The Washington Post writes of The Omnivore's Dilemma:
Most of us are at a great distance from our food. I don't mean that we live "twelve miles from a lemon," as English wit Sydney Smith said about a home in Yorkshire. I mean that our food bears little resemblance to its natural substance. Hamburger never mooed; spaghetti grows on the pasta tree; baby carrots come from a pink and blue nursery. Still, we worry about our meals -- from calories to carbs, from heart-healthy to brain food. And we prefer our food to be "natural," as long as natural doesn't involve real.And Publishers Weekly reviewed In Defense of Food with:
In The Omnivore's Dilemma, Michael Pollan writes about how our food is grown -- what it is, in fact, that we are eating. The book is really three in one: The first section discusses industrial farming; the second, organic food, both as big business and on a relatively small farm; and the third, what it is like to hunt and gather food for oneself. And each section culminates in a meal -- a cheeseburger and fries from McDonald's; roast chicken, vegetables and a salad from Whole Foods; and grilled chicken, corn and a chocolate soufflé (made with fresh eggs) from a sustainable farm; and, finally, mushrooms and pork, foraged from the wild.
The first section is a wake-up call for anyone who has ever been hungry. In the United States, Pollan makes clear, we're mostly fed by two things: corn and oil. We may not sit down to bowls of yummy petroleum, but almost everything we eat has used enormous amounts of fossil fuels to get to our tables. Oil products are part of the fertilizers that feed plants, the pesticides that keep insects away from them, the fuels used by the trains and trucks that transport them across the country, and the packaging in which they're wrapped. We're addicted to oil, and we really like to eat.
Oil underlines Pollan's story about agribusiness, but corn is its focus. American cattle fatten on corn. Corn also feeds poultry, pigs and sheep, even farmed fish. But that's just the beginning. In addition to dairy products from corn-fed cows and eggs from corn-fed chickens, corn starch, corn oil and corn syrup make up key ingredients in prepared foods. High-fructose corn syrup sweetens everything from juice to toothpaste. Even the alcohol in beer is corn-based. Corn is in everything from frozen yogurt to ketchup, from mayonnaise and mustard to hot dogs and bologna, from salad dressings to vitamin pills. "Tell me what you eat," said the French gastronomist Anthelme Brillat-Savarin, "and I will tell you what you are." We're corn.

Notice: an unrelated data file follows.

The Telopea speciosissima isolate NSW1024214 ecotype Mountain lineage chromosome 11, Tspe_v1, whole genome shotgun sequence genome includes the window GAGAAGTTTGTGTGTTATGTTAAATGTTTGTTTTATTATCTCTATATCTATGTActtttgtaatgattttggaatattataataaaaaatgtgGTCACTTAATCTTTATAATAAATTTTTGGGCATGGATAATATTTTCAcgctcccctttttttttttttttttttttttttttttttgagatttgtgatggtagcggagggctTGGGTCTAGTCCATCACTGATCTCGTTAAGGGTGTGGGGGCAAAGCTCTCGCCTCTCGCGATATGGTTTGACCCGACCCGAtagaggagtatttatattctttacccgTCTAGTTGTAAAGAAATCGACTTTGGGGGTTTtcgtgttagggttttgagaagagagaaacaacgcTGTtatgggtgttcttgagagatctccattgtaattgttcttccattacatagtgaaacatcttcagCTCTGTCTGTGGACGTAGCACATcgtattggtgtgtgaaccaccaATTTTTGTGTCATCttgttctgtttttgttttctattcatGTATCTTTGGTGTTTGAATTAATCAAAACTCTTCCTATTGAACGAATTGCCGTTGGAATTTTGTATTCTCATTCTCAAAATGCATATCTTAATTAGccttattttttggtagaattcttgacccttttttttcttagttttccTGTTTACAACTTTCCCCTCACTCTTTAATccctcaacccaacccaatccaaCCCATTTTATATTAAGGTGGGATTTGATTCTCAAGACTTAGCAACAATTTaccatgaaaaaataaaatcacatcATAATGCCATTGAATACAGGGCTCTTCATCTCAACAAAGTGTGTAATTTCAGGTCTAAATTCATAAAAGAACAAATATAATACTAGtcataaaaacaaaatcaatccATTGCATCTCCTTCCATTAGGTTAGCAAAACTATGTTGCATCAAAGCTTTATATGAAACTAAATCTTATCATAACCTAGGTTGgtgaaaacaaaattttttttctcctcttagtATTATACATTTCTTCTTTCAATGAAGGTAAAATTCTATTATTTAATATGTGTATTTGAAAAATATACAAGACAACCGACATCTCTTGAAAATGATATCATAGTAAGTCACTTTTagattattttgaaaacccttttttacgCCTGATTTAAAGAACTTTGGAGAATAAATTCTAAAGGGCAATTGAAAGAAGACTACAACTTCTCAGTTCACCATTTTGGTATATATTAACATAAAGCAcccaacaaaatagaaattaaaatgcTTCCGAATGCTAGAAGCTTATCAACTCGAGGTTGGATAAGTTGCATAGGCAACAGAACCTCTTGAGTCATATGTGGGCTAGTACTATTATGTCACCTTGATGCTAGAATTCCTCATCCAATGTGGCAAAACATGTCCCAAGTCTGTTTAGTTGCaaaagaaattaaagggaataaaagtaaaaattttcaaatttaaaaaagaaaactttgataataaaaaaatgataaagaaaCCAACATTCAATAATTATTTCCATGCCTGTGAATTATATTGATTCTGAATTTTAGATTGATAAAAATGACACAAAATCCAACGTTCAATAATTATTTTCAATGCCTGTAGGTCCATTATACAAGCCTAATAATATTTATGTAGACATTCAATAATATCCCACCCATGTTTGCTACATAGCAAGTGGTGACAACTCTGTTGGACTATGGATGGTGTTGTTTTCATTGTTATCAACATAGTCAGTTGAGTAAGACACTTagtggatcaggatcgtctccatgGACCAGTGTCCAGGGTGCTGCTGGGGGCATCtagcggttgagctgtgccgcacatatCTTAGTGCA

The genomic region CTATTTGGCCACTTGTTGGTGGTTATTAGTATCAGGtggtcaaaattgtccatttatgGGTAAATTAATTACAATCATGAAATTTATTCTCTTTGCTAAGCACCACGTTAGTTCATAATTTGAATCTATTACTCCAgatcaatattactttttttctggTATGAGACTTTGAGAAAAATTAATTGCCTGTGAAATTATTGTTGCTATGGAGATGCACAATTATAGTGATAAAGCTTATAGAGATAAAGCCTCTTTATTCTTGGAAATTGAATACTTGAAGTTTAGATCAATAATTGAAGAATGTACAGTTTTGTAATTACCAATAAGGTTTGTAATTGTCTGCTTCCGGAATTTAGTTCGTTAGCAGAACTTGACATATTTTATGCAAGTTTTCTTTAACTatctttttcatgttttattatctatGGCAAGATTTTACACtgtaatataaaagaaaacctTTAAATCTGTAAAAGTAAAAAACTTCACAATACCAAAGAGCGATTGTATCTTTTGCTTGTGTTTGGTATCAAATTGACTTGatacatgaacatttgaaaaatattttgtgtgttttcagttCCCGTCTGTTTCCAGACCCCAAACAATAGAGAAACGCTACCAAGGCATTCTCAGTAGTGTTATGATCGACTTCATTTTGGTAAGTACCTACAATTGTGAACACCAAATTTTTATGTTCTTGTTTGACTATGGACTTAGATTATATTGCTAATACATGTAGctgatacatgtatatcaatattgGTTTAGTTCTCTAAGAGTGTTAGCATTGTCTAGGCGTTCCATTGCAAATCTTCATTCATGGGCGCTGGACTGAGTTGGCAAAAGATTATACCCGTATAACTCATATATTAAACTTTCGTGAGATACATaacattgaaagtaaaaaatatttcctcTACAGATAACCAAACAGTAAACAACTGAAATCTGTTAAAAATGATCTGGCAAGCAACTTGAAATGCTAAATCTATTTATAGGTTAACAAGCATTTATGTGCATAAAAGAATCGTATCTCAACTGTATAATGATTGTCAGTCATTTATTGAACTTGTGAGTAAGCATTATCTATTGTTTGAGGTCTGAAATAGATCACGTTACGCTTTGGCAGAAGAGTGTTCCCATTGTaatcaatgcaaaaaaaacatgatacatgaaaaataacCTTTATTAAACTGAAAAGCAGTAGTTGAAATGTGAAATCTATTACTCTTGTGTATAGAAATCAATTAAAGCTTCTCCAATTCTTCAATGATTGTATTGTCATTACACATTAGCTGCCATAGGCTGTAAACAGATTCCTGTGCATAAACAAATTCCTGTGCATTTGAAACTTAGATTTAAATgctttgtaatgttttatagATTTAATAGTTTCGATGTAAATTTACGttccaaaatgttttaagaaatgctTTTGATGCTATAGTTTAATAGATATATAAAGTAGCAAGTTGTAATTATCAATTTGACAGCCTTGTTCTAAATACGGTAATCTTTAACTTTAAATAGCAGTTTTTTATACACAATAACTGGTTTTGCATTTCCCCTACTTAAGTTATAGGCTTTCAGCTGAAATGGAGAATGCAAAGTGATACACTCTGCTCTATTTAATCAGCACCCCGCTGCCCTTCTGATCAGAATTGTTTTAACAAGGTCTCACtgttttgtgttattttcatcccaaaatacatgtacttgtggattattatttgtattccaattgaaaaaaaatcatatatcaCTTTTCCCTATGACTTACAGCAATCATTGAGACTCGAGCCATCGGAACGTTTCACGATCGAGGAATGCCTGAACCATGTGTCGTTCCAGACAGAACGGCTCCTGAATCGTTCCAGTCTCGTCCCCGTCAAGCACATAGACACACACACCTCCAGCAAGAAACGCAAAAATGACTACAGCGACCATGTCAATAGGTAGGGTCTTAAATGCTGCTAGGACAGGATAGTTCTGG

Each bushel of industrial corn grown, Pollan notes, uses the equivalent of up to a third of a gallon of oil. Some of the oil products evaporate and acidify rain; some seep into the water table; some wash into rivers, affecting drinking water and poisoning marine ecosystems. The industrial logic also means vast farms that grow only corn. When the price of corn drops, the solution, the farmer hopes, is to plant more corn for next year. The paradoxical result? While farmers earn less, there's an over-supply of cheap corn, and that means finding ever more ways to use it up.
Is eating all this corn good for us? Who knows? We think we've tamed nature, but we're just beginning to learn about all that we don't yet know. Ships were once provided with plenty of food, but sailors got scurvy because they needed vitamin C. We're sailing on the same sea, thinking we're eating well but still discovering nutrients in our food that we hadn't known were there -- that we don't yet know we need.
We've lost touch with the natural loops of farming, in which livestock and crops are connected in mutually beneficial circles. Pollan discusses the alternatives to industrial farming, but these two long (and occasionally self-indulgent) sections lack the focus and intensity -- the anger beneath the surface -- of the first. He spends a week at Joel Salatin's Polyface Farm in the Shenandoah Valley, a farm that works with nature, rather than despite it. Salatin calls himself a grass farmer, though his farm produces cows, chickens, eggs and corn. But everything begins with the grass: The cows nibble at it at the precise moment when it's at its sweetest and are moved from pasture to pasture to keep the grass at its best height. Their droppings fertilize the grass, and the cycle is under way. There's a kind of lyrical symmetry to everything that happens on this farm. Even the final slaughtering of chickens is done quickly and humanely, in the open air. It isn't pleasant, but compared to the way cattle are fattened and slaughtered in meat industry feedlots and slaughterhouses, it is remarkably reasonable.